A Guide for the Perplexed (Grandparent) Shopper
So I am the last person to be giving advice on shopping and present-buying.
But I have been thinking about the topic. And more particularly about grandparents, like us, buying gifts for grandchildren. It can be perplexing and overwhelming.
The other evening we were out in the shopping district of our neighborhood, on Ballard Avenue. We went into a toy store that seemed to me designed for us, that is, for the grandparents. Kind of like dog food. Marketed to the dog owner. The tip off was the Muzak tape, all 60’s music. And the gifts were are “creative,” “educational,” and pricey.
I thought, “There must be articles out there for grandparents about Christmas shopping for the grandchildren. Someone must be writing about this, surely. Helping us with the bewildering array of possibilities.”
When it comes to Christmas, Linda is our lead shopper. She is on it early, and in an organized way.
But I try. And occasionally I have a success. Like two years ago when I ordered “football in a box.” Out of the box came a green flannel football field, two goal posts, a couple of referees and 25 players. Only downside was all the plastic.
Still, to everyone’s surprise, including mine, the grandsons liked “football in a box.” What I observed about their interaction with this “toy” pretty much confirmed what I read in the attached article on toys from the Brooking Institute.
“Football in a Box” allowed for variations, creativity and interaction with other people, namely me. “Grandpa, let’s play.”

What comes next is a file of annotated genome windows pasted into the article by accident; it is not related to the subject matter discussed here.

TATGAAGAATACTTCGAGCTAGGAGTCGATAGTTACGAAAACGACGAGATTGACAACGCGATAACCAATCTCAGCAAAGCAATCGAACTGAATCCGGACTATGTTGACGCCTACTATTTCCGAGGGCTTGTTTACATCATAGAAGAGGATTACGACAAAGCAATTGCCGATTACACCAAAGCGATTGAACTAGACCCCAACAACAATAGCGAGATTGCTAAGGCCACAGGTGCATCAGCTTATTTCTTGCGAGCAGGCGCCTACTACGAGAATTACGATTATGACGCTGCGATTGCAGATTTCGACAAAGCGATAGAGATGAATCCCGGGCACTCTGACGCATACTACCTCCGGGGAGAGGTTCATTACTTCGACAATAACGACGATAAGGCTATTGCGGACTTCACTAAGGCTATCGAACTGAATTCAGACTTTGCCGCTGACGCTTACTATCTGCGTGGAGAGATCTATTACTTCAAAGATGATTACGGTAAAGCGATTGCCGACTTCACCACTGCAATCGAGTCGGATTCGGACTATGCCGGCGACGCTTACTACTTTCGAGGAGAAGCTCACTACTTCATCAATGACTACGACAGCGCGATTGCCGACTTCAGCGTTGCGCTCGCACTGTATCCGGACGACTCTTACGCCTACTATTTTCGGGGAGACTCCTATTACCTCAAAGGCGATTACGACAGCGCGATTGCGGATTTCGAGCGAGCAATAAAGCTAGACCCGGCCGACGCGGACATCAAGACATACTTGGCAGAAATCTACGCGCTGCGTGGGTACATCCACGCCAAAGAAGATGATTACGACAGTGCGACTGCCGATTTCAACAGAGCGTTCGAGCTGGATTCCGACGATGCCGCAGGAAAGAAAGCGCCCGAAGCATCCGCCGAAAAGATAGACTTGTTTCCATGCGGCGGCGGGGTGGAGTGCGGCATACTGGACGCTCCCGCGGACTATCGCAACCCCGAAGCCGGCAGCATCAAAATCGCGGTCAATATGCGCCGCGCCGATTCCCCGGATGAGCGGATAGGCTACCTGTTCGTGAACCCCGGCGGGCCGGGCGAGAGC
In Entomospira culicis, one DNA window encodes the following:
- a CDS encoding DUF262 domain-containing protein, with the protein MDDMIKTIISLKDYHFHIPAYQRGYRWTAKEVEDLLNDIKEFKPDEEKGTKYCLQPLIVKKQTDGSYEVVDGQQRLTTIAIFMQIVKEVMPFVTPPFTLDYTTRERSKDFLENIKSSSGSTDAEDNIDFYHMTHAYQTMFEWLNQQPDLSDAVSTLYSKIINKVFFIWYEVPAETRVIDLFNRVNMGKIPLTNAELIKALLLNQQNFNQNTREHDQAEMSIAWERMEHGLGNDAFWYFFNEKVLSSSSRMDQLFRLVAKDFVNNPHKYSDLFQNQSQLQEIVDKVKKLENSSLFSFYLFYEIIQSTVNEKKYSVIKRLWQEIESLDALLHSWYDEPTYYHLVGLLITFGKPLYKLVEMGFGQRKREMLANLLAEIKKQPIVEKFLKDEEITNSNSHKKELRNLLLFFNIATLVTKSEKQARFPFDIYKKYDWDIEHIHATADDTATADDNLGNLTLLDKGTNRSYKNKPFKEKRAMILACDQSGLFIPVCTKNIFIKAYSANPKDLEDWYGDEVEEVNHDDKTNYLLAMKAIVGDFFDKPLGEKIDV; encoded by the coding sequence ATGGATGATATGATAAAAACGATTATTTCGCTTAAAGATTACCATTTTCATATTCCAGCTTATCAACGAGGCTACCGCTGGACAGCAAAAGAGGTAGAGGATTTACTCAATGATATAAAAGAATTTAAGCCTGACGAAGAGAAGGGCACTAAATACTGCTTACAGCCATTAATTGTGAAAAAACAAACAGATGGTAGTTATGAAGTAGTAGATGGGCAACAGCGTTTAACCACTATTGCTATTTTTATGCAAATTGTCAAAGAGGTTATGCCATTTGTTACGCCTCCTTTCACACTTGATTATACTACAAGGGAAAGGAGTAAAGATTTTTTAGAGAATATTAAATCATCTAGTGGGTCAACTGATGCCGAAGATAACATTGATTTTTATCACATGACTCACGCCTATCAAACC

Here’s a key insight from that article:
“A good rule of thumb is to remember that the purpose of toys is to engage a child’s mind, not to be impressive in terms of technology and bells and whistles. Instead, focus on toys that involve 90 percent activity on the part of the child with 10 percent input from the toy.”
What the article does not do, alas, is tell you what toys to buy. But it does offer some sound wisdom on the intersection of play and learning, and on what toys are likely to engage kids.
Here’s more from the Brookings article, titled, somewhat dauntingly, “The Science of Toys.”
“In a world focused on test scores and where our children are under increased pressure to perform, it is important for parents and educators to remember that play is powerful because it naturally harnesses a set of principles that lead to learning.
“Play, especially a type of play called playful learning in which children lead but adults support them in discovering a learning goal, seems to be an especially powerful pedagogy for learning—even in domains usually linked with direct instruction methods including literacy, numeracy, and even shape knowledge.
“Playful learning does this by supporting joyful interactions, an actively engaged brain, iterative thinking, and the power of social interaction. But what do these ideas look like when you are in the store or online buying a toy? A good rule of thumb is to remember that the purpose of toys is to engage a child’s mind, not to be impressive in terms of technology and bells and whistles. Instead, focus on toys that involve 90 percent activity on the part of the child with 10 percent input from the toy.”
A confession. Without thinking about it, I assumed that the good toy was one which the kid took and went off to play with by him or herself or with other kids. But perhaps the good toy is different. It is tthe one that leads a grandchild to say, “Grandpa, will you play with me”?
In other words, the relationship is as/ more important than the toy. The good toy facilities interaction and relationship.
We are fortunate. All six of our grandchildren live in the Seattle area. The real gift is relationship. Ours with them. Theirs with us. Toys and gifts may symbolize, deepen or build on that relationship.
This may be the real test of the good toy, the good Christmas gift: how it calls forth interaction and relationship.